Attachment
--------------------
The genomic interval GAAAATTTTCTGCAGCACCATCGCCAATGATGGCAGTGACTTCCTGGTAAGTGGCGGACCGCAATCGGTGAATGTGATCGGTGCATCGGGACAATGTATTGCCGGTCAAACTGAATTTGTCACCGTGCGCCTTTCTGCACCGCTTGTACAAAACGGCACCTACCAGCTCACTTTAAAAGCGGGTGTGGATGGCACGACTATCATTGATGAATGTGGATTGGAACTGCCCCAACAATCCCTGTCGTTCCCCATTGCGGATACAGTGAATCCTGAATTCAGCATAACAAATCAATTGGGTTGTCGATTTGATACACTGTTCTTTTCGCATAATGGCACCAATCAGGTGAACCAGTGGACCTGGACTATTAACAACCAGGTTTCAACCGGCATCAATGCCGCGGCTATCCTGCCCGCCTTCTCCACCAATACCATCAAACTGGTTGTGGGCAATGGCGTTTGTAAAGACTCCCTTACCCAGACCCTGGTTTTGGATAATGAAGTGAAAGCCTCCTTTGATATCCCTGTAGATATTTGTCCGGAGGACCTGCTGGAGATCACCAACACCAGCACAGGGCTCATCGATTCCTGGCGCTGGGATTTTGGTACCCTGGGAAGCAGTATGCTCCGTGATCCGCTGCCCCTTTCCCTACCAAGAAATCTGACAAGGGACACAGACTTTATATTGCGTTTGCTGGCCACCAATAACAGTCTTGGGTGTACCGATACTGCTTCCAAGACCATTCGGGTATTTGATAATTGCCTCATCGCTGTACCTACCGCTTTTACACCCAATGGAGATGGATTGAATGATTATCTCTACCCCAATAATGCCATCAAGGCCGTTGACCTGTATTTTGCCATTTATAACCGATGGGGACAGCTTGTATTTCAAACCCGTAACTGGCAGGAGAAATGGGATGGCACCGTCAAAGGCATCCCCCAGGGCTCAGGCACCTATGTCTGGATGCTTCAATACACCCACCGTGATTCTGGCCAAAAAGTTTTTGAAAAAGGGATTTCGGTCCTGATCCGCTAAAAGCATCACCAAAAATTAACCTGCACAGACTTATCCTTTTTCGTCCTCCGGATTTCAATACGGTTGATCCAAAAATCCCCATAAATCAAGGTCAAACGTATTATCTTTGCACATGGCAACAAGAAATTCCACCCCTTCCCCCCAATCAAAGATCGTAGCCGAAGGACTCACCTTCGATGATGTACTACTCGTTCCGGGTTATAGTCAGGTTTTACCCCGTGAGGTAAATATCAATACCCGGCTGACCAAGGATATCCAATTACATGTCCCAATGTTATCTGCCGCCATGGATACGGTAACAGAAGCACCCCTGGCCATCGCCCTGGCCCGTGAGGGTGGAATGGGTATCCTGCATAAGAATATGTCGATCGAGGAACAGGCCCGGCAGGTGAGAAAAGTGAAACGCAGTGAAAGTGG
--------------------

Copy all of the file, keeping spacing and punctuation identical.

The genomic interval GAAAATTTTCTGCAGCACCATCGCCAATGATGGCAGTGACTTCCTGGTAAGTGGCGGACCGCAATCGGTGAATGTGATCGGTGCATCGGGACAATGTATTGCCGGTCAAACTGAATTTGTCACCGTGCGCCTTTCTGCACCGCTTGTACAAAACGGCACCTACCAGCTCACTTTAAAAGCGGGTGTGGATGGCACGACTATCATTGATGAATGTGGATTGGAACTGCCCCAACAATCCCTGTCGTTCCCCATTGCGGATACAGTGAATCCTGAATTCAGCATAACAAATCAATTGGGTTGTCGATTTGATACACTGTTCTTTTCGCATAATGGCACCAATCAGGTGAACCAGTGGACCTGGACTATTAACAACCAGGTTTCAACCGGCATCAATGCCGCGGCTATCCTGCCCGCCTTCTCCACCAATACCATCAAACTGGTTGTGGGCAATGGCGTTTGTAAAGACTCCCTTACCCAGACCCTGGTTTTGGATAATGAAGTGAAAGCCTCCTTTGATATCCCTGTAGATATTTGTCCGGAGGACCTGCTGGAGATCACCAACACCAGCACAGGGCTCATCGATTCCTGGCGCTGGGATTTTGGTACCCTGGGAAGCAGTATGCTCCGTGATCCGCTGCCCCTTTCCCTACCAAGAAATCTGACAAGGGACACAGACTTTATATTGCGTTTGCTGGCCACCAATAACAGTCTTGGGTGTACCGATACTGCTTCCAAGACCATTCGGGTATTTGATAATTGCCTCATCGCTGTACCTACCGCTTTTACACCCAATGGAGATGGATTGAATGATTATCTCTACCCCAATAATGCCATCAAGGCCGTTGACCTGTATTTTGCCATTTATAACCGATGGGGACAGCTTGTATTTCAAACCCGTAACTGGCAGGAGAAATGGGATGGCACCGTCAAAGGCATCCCCCAGGGCTCAGGCACCTATGTCTGGATGCTTCAATACACCCACCGTGATTCTGGCCAAAAAGTTTTTGAAAAAGGGATTTCGGTCCTGATCCGCTAAAAGCATCACCAAAAATTAACCTGCACAGACTTATCCTTTTTCGTCCTCCGGATTTCAATACGGTTGATCCAAAAATCCCCATAAATCAAGGTCAAACGTATTATCTTTGCACATGGCAACAAGAAATTCCACCCCTTCCCCCCAATCAAAGATCGTAGCCGAAGGACTCACCTTCGATGATGTACTACTCGTTCCGGGTTATAGTCAGGTTTTACCCCGTGAGGTAAATATCAATACCCGGCTGACCAAGGATATCCAATTACATGTCCCAATGTTATCTGCCGCCATGGATACGGTAACAGAAGCACCCCTGGCCATCGCCCTGGCCCGTGAGGGTGGAATGGGTATCCTGCATAAGAATATGTCGATCGAGGAACAGGCCCGGCAGGTGAGAAAAGTGAAACGCAGTGAAAGTGG